Minnesotans Give To The Max

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It’s official. Minnesotans are the most charitable people in the country.

WalletHub recently ranked Minnesota as the nation’s most charitable state for 2018 using a methodology based on 18 different metrics. More specifically, we were ranked #1 in the nation for “Volunteering & Service” and #4 for “Charitable Giving”.

Way to go Minnesota!

You can learn more about WalletHub’s research by clicking here.

Medicare Open Enrollment

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Open enrollment season for Medicare is well underway and runs through December 7.

This open enrollment period provides Medicare users an opportunity to re-shop their healthcare and drug coverage choices, and consider other options for the year ahead.

If you’re enrolled in Medicare you should receive an Annual Notice of Change (ANOC) and Evidence of Coverage (EOC) from your plan provider by the end of every September. Review this information carefully because any changes to co-pays, premiums, deductibles, drug costs or network providers will be listed in these documents.

If you’re happy with the coverage you have, you don’t need to do anything and your policy will simply auto-renew.

Changes to your existing plan or changes to your health may make another plan a better option for you. Take some time now to determine if you should switch and then do so before the open enrollment period ends.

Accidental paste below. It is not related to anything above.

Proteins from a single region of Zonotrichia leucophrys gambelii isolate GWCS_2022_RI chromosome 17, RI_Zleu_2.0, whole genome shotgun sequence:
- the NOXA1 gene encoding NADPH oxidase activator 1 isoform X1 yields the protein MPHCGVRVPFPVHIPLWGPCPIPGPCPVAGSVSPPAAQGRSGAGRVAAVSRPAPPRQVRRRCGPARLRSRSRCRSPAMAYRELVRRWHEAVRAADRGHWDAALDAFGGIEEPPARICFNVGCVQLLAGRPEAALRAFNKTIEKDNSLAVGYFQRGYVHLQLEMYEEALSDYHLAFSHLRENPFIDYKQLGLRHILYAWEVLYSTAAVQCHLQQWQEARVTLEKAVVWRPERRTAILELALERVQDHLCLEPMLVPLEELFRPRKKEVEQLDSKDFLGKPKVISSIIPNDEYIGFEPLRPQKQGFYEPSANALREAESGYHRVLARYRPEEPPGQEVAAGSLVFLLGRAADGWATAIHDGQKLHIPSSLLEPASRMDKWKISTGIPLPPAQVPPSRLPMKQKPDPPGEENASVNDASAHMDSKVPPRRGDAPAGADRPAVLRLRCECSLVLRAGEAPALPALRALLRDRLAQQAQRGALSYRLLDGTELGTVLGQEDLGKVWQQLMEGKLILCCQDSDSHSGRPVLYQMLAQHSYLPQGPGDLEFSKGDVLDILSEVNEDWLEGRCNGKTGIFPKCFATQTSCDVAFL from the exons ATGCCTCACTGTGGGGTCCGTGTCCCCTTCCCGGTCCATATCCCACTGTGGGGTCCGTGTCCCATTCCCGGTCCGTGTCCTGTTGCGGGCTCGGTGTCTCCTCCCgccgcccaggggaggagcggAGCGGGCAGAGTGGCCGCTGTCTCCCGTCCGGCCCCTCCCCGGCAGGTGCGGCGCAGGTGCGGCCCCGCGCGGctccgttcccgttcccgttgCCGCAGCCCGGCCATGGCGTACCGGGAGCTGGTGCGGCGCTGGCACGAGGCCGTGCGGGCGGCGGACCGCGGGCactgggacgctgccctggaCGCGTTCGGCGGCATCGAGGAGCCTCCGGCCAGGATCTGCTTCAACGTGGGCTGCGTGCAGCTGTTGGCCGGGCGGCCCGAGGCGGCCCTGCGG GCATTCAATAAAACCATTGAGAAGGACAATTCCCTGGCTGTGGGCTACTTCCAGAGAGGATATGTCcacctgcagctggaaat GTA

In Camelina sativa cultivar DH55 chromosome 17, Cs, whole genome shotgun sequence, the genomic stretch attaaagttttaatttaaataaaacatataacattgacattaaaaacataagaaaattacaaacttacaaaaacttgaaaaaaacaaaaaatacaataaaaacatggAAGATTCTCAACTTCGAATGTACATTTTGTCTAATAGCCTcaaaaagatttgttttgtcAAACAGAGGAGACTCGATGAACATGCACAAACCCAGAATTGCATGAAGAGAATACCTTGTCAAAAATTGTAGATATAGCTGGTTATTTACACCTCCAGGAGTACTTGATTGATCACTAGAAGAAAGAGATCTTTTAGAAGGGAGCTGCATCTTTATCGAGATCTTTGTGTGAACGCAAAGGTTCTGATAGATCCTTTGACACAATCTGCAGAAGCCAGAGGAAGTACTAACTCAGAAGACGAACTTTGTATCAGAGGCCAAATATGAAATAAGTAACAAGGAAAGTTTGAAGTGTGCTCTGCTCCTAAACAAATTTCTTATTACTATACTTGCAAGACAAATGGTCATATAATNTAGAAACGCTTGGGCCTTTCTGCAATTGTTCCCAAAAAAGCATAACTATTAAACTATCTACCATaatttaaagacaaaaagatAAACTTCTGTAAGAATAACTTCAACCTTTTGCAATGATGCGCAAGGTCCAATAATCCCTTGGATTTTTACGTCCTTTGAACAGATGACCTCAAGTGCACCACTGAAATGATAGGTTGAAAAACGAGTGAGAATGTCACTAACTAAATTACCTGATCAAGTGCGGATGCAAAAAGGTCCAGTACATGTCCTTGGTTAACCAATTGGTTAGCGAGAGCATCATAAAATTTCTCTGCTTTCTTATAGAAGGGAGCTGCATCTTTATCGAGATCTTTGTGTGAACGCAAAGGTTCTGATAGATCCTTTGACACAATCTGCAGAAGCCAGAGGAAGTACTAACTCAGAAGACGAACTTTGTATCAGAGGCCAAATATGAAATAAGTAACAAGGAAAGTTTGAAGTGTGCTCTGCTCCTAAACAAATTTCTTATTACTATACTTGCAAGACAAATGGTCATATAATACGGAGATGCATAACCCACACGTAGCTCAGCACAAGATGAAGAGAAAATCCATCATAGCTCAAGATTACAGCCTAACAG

Click here to visit the Medicare website for more information: medicare.gov.  

If you would like help reviewing your plan and the available options, let me know and I will be happy to refer you to a specialist.

5 Frightful Facts About Paying For College

Halloween 2010

When my kids were little we looked forward to Halloween. Every year they would dress up in their scariest costumes and we would walk them through the neighborhood as they bashfully went up to each house to trick or treat.

Our biggest fears at the time were that they would eat too much candy or stay up too late on a school night.

Today my girls are high school age. Their trick-or-treat days are behind them and college is just around the corner. Now we worry about how to pay for college and the financial impact their choices will have as their lives unfold. (Among other things).

Their college years are likely to be some of the best of their life. Nevertheless, we are parents. So, we worry.

Try not to be too scared as you read these 5 frightful facts about paying for college …

My Morning With The Butt Man

As a financial planner I help clients plan and prepare for retirement. We talk a lot about how long their money needs to last, what rate of return they need to get, and ways to reduce market risk.

Numbers are important, but lately I’ve become much more interested in what makes for a successful retirement. One that is happy, healthy, rewarding and meaningful.

Being financially secure is just part of the equation.

Dan Buettner, author of The Blue Zones, has studied this issue for a long time. His research shows that the major contributors to quality of life as we age include the need to remain physically active, to be socially engaged, and to have a sense of purpose.